Grouse Hunting: Winter Tips

Posted by Peter Bunnell on November 02, 2012 0 Comments
The ever-elusive grouse, a ground bird that excels in hiding and impeccably blending into local surroundings, is a popular bird hunting activity. As winter fast approaches, grouse migrate, adapting to their surroundings. Areas that were teaming with grouse before Halloween may be abandoned after Thanksgiving, and visa versa may also be true. This is especially true in the north’s frigid temperatures, when the dramatic cold weather that descends between autumn and winter changes the very essence of the landscape.

First, to find the elusive grouse, a hunter needs to focus his/her search on two crucial elements: food and warmth. Grouse need both to survive, especially in cold winters.

Some valuable winter grouse hunting tips include:

·      Stay Warm, Ye Grouse! – In areas where the snow exceeds 10 inches, grouse are known to fly into a snow bank to bed down for the evening. This climate is much like an igloo, helping conserve valuable body heat. Grouse typically forage only a few hours daily, during the late mornings or midday. In heavy snow conditions, hunters are advised to hunt grouse between the hours of 9:30AM and 2PM for best results. If a grouse is not able to burrow into a snow bank, hunters should consider looking under dense evergreen trees, as these provide some protection from the elements. Brush piles are also excellent areas for hunters to search for grouse.

·      Dietary Habits – Each distinct area of the U.S. differs for grouse eating habits.

o   Western States – Grouse eat the small conifer needles from Douglas Firs and in lower elevations, gravitate towards aspen trees for nutrition.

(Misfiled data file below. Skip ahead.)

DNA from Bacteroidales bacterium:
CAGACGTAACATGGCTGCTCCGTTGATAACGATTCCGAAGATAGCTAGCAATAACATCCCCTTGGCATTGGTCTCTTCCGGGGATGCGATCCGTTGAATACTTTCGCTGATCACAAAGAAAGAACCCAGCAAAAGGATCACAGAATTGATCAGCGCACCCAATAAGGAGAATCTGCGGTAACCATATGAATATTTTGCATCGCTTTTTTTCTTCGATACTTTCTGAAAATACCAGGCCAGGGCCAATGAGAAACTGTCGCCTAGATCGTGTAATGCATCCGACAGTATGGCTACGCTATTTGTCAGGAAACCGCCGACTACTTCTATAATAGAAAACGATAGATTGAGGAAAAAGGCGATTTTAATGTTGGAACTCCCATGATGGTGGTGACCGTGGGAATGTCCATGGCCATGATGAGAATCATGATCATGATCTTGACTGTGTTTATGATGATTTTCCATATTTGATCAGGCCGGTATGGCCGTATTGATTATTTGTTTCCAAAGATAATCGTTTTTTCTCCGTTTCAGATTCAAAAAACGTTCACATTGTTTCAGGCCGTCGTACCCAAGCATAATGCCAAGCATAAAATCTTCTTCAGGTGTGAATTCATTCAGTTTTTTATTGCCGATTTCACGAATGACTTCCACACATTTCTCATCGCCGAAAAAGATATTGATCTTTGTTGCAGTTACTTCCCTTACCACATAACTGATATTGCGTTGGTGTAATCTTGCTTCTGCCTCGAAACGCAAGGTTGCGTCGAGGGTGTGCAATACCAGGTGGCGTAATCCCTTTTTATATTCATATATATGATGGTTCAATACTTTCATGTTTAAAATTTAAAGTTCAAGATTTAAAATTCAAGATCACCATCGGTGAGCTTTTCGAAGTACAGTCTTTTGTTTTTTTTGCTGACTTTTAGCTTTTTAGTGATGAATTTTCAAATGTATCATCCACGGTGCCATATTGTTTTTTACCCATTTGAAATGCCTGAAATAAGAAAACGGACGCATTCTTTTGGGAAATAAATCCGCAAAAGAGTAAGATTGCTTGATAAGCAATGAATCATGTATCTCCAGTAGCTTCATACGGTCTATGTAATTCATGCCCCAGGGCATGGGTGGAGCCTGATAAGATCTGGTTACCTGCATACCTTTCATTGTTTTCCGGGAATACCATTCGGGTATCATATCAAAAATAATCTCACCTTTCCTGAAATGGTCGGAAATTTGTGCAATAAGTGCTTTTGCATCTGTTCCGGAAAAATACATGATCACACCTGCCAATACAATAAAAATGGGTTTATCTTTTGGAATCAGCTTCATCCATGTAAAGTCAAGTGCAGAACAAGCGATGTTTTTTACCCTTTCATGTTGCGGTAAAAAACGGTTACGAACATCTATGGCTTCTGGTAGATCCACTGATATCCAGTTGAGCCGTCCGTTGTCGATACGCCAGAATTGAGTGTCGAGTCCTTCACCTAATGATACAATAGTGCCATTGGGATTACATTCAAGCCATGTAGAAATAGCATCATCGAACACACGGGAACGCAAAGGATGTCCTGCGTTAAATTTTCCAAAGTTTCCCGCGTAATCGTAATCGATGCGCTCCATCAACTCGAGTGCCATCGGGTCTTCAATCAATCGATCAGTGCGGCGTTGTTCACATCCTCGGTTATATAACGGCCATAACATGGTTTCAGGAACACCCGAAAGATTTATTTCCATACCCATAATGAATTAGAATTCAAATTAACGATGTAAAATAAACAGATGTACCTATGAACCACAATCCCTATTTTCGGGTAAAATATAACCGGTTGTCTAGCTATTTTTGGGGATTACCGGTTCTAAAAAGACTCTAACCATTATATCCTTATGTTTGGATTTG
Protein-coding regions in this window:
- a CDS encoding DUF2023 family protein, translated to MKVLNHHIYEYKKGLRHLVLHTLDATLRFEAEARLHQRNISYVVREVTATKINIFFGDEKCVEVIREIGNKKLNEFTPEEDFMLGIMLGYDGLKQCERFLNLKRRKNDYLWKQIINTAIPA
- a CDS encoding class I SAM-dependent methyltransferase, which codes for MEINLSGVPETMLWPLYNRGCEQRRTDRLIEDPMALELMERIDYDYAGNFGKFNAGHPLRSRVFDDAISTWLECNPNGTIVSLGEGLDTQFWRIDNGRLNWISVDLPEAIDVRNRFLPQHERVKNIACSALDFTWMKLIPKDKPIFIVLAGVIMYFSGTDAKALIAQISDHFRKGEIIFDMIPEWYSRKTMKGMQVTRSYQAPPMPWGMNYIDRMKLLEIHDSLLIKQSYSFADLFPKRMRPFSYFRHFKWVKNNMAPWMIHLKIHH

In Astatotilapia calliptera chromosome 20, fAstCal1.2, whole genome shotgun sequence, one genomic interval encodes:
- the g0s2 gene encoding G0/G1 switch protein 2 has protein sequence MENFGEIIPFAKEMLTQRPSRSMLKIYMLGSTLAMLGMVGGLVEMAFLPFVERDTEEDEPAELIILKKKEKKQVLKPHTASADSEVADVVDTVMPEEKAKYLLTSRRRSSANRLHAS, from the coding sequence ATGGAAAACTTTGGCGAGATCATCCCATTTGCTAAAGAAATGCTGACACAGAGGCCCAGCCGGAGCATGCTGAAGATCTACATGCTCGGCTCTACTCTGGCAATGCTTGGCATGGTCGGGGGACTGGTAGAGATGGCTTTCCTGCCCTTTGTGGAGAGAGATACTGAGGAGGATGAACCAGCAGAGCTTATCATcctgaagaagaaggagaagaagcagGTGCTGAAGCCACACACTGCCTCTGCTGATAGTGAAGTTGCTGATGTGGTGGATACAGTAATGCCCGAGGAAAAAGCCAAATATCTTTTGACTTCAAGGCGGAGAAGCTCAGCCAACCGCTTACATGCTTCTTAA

o   Northeast and Upper Midwest – The dormant winter buds of the male aspen and birch trees contribute to the majority of a grouse’s diet. In this area, the Highbush Cranberry is another grouse favorite, as some twigs retain their berries through the winter months.

o   Southern Appalachians – In this area grouse have a wide variety of foods, including mountain laurel, hornbeam buds, clover, white oak acorns, sumac berries, hazelnuts, teaberry, greenbrier, dried wild grape.

o   Farmlands – While not specifically a region within the U.S., grouse love to feed on the forested edges of cornfields. This high-octane food provides valuable nutrients to grouse during these cold winter months.

·      Learn New Tricks – The famous saying, “Can’t teach an old dog new tricks” – Well, bah-humbug. Some of the best hunters don’t remain in steady ruts, but consistently search out new hunting areas and techniques for grouse.

·      Long-Range Loads – As winter grouse have a heavier, dense coating of feathers to protect them from the elements, and most hunters are forced to take longer shots, many experienced winter grouse hunters recommend using a 20-gauge double, with 7/8 ounce of hard No. 7-1/2 for winter months.

·      Hoppin’ Grouse Season – There are several states that are renowned for excellent winter grouse hunting. These include: Idaho, Wisconsin, Michigan’s Upper Peninsula, West Virginia, Tennessee and Vermont. Check with local wildlife game divisions and conform local rules and regulations prior to planning a hunt.

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